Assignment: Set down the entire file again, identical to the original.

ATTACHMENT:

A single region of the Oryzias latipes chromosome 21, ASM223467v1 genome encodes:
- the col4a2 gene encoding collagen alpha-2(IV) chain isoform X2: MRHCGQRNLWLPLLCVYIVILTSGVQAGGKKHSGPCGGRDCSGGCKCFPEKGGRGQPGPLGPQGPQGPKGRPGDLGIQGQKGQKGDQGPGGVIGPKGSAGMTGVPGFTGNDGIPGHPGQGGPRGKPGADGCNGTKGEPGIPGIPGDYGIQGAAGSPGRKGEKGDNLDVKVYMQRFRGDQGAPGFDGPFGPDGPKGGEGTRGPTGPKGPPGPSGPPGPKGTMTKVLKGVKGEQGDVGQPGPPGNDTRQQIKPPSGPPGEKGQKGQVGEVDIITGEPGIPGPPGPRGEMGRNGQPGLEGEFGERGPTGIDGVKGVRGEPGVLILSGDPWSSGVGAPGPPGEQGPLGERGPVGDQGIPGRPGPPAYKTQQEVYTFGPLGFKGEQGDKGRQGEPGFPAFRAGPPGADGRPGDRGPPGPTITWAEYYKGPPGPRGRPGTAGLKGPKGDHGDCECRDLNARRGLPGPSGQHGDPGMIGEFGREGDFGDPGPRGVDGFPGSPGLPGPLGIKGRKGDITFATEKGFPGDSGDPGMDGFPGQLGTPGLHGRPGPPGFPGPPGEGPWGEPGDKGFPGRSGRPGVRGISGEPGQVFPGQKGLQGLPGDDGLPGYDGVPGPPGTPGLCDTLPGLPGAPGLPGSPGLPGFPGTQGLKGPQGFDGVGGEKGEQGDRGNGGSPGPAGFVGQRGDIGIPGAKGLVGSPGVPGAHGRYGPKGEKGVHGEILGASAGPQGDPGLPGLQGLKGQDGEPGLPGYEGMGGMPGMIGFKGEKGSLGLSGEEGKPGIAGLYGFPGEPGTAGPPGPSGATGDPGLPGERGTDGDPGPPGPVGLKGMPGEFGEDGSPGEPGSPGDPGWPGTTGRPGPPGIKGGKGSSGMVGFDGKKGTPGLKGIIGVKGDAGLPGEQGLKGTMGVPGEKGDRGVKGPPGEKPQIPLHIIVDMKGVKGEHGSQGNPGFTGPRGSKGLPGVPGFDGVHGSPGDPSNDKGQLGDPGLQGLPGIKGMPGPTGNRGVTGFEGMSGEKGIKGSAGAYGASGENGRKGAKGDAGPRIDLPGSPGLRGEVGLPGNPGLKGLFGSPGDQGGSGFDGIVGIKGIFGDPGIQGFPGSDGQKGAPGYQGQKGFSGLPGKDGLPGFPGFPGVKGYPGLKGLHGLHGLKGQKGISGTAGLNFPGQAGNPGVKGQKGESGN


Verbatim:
A single region of the Oryzias latipes chromosome 21, ASM223467v1 genome encodes:
- the col4a2 gene encoding collagen alpha-2(IV) chain isoform X2: MRHCGQRNLWLPLLCVYIVILTSGVQAGGKKHSGPCGGRDCSGGCKCFPEKGGRGQPGPLGPQGPQGPKGRPGDLGIQGQKGQKGDQGPGGVIGPKGSAGMTGVPGFTGNDGIPGHPGQGGPRGKPGADGCNGTKGEPGIPGIPGDYGIQGAAGSPGRKGEKGDNLDVKVYMQRFRGDQGAPGFDGPFGPDGPKGGEGTRGPTGPKGPPGPSGPPGPKGTMTKVLKGVKGEQGDVGQPGPPGNDTRQQIKPPSGPPGEKGQKGQVGEVDIITGEPGIPGPPGPRGEMGRNGQPGLEGEFGERGPTGIDGVKGVRGEPGVLILSGDPWSSGVGAPGPPGEQGPLGERGPVGDQGIPGRPGPPAYKTQQEVYTFGPLGFKGEQGDKGRQGEPGFPAFRAGPPGADGRPGDRGPPGPTITWAEYYKGPPGPRGRPGTAGLKGPKGDHGDCECRDLNARRGLPGPSGQHGDPGMIGEFGREGDFGDPGPRGVDGFPGSPGLPGPLGIKGRKGDITFATEKGFPGDSGDPGMDGFPGQLGTPGLHGRPGPPGFPGPPGEGPWGEPGDKGFPGRSGRPGVRGISGEPGQVFPGQKGLQGLPGDDGLPGYDGVPGPPGTPGLCDTLPGLPGAPGLPGSPGLPGFPGTQGLKGPQGFDGVGGEKGEQGDRGNGGSPGPAGFVGQRGDIGIPGAKGLVGSPGVPGAHGRYGPKGEKGVHGEILGASAGPQGDPGLPGLQGLKGQDGEPGLPGYEGMGGMPGMIGFKGEKGSLGLSGEEGKPGIAGLYGFPGEPGTAGPPGPSGATGDPGLPGERGTDGDPGPPGPVGLKGMPGEFGEDGSPGEPGSPGDPGWPGTTGRPGPPGIKGGKGSSGMVGFDGKKGTPGLKGIIGVKGDAGLPGEQGLKGTMGVPGEKGDRGVKGPPGEKPQIPLHIIVDMKGVKGEHGSQGNPGFTGPRGSKGLPGVPGFDGVHGSPGDPSNDKGQLGDPGLQGLPGIKGMPGPTGNRGVTGFEGMSGEKGIKGSAGAYGASGENGRKGAKGDAGPRIDLPGSPGLRGEVGLPGNPGLKGLFGSPGDQGGSGFDGIVGIKGIFGDPGIQGFPGSDGQKGAPGYQGQKGFSGLPGKDGLPGFPGFPGVKGYPGLKGLHGLHGLKGQKGISGTAGLNFPGQAGNPGVKGQKGESGN